On October 31, the U.S. Environmental Protection Agency (EPA) published an update to a rule, originally proposed in December 2022, that eliminates a key exemption related to Toxics Release Inventory (TRI) reporting for certain per- and polyfluoroalkyl substances (PFAS). Now that the exemption removal is finalized, TRI reports will need to reflect this change for the 2024 submittal, which will be due on July 1, 2025.
Primary impacts of TRI reporting rule update
Since the 2020 reporting year, facilities that manufacture, process, or otherwise use PFAS-listed chemicals have been required to prepare threshold determination calculations for these chemicals to ascertain if one or more PFAS-listed chemicals meet or exceed the applicable 100-pound annual reporting threshold. Since that time, low concentrations of TRI-listed PFAS in mixtures have been eligible for the de minimis exemption, which means they were not required to be included in threshold calculations. With the EPA’s recent update to the rule, facilities will no longer be able to use the de minimis exemption for PFAS-listed chemicals starting in the 2024 reporting year, even if facilities have been able to do so under previous reporting years. For example, if a facility uses fire suppressants that contain one or more PFAS-listed chemicals at concentrations less than de minimis levels, the facility will now need to account for those lower concentrations beginning with the 2024 reporting year.
The updated rule also eliminates a reporting exemption previously available to suppliers and manufacturers of products that contain PFAS at concentrations below certain levels. This exemption elimination is intended to prevent the use of proprietary and trade-secret protections to mask the presence of PFAS in products. While this change may make identification of the presence or absence of PFAS easier using safety data sheets (SDSs), facilities might find ways to circumnavigate parts of it, making the updated rule less effective. For example, PFAS in certain products may be identified using atypical synonyms in the place of more common names. It is also possible that the PFAS used in the product may not be included as part of a standard analytical list or may not be subject to current regulatory criteria (but may be included as part of future regulatory actions). Additionally, SDS documentation impacted by the new rule may not be updated immediately, and old documentation may linger for several years before it is updated to be compliant. While the elimination of this exemption is intended to help manufacturers obtain the necessary information for TRI reporting, the potential ways to circumnavigate the reporting rules and outdated SDS documentation may still present a challenge for industrial sources that are evaluating PFAS concentrations through their vendor supply chain to comply with the updated reporting rule.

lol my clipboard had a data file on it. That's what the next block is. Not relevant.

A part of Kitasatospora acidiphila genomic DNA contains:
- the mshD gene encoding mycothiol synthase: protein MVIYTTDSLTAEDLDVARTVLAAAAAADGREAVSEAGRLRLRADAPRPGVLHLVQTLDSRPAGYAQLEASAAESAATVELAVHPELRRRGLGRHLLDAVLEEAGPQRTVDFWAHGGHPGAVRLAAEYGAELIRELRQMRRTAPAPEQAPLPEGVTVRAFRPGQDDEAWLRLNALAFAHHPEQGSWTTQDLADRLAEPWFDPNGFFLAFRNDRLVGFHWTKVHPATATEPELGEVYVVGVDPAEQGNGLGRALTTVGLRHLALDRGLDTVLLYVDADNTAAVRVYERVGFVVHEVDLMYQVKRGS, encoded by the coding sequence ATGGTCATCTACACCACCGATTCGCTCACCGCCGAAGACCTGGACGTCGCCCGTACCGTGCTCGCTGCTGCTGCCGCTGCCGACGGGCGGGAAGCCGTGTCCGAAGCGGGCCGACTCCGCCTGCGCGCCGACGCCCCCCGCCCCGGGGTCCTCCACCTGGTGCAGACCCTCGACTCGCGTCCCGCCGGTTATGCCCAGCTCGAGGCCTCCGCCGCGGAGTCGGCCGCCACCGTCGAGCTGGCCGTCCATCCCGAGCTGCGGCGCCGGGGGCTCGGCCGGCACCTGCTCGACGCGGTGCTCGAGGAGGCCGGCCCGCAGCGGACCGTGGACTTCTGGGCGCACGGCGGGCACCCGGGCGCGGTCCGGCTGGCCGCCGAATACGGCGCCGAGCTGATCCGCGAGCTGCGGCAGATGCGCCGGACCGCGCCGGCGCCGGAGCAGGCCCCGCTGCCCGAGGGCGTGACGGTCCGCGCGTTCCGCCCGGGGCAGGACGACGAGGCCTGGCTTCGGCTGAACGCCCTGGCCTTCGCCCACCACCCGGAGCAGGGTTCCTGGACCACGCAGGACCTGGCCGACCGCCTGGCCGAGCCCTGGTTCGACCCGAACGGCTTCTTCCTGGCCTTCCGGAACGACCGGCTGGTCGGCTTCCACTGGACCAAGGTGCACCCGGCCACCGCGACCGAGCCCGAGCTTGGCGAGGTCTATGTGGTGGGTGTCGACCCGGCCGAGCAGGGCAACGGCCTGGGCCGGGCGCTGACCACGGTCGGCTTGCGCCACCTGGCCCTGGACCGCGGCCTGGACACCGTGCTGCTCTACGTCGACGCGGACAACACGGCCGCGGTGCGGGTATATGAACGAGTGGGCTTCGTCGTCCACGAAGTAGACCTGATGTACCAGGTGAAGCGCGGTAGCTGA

Getting started on 2024 TRI reporting
What does all this mean? To summarize, the first step to prepare for the 2024 reporting year is to identify any mixtures previously excluded from the threshold determination process due to the de minimis exemption. Then identify the PFAS concentrations in the listed mixtures. While these steps may sound straightforward, identifying potential sources of PFAS and deciphering SDS documentation can be a challenging endeavor.
With nearly two decades of experience with PFAS-related concerns, Barr’s PFAS team can help you review and interpret SDS documentation to identify potential sources of PFAS in products used in your manufacturing or operational stream. We’ll work closely with you to identify potential products that may contain, or are likely to contain, PFAS as part of their composition to keep your company informed about your waste stream or end-user products.
Contact our team of PFAS experts for additional information or learn more about Barr’s PFAS services.
About the authors
Adam Driscoll, vice president and senior environmental engineer, has more than 15 years of experience with environmental permitting and compliance, primarily involving petroleum refining, mining, power generation, and manufacturing. He spent three of those years working for a global manufacturing corporation, where he acquired critical experience with environmental permitting, led cross-functional EHS audits, and negotiated issues of noncompliance with regulatory agencies. Adam serves as leader for Barr’s PFAS service offerings and monitors pertinent regulatory updates to inform clients of significant changes and how they apply to them. Adam has also assisted clients in negotiating conditions related to PFAS emissions into Title V air quality permits.
Kim Hand, senior regulatory compliance specialist, has more than 35 years of experience in environmental management and health and safety, including nine years at an industrial manufacturing facility. She assists fuels, power, mining, manufacturing, and research and development industries, as well as local, state, and federal governments. Her work encompasses environmental reporting and compliance, development of chemical management systems, training, and environmental compliance auditing. Kim is also a TRI subject matter expert and has assisted clients in determining TRI applicability of TRI-listed PFAS chemicals.
Michael Dupay, senior environmental scientist, has 15 years of environmental experience, including data evaluation and QA/QC. He also leverages multivariate statistics for large data sets for the fuels industry and Canadian oil sands clients, at mining operations and sites with per- and polyfluoroalkyl (PFAS) impacts, and to assist with source identification at environmental remediation sites. Michael has also participated in bench-scale testing to test project hypotheses, helped develop standard operating procedures for data validation, and served as a laboratory liaison for field team members and project managers.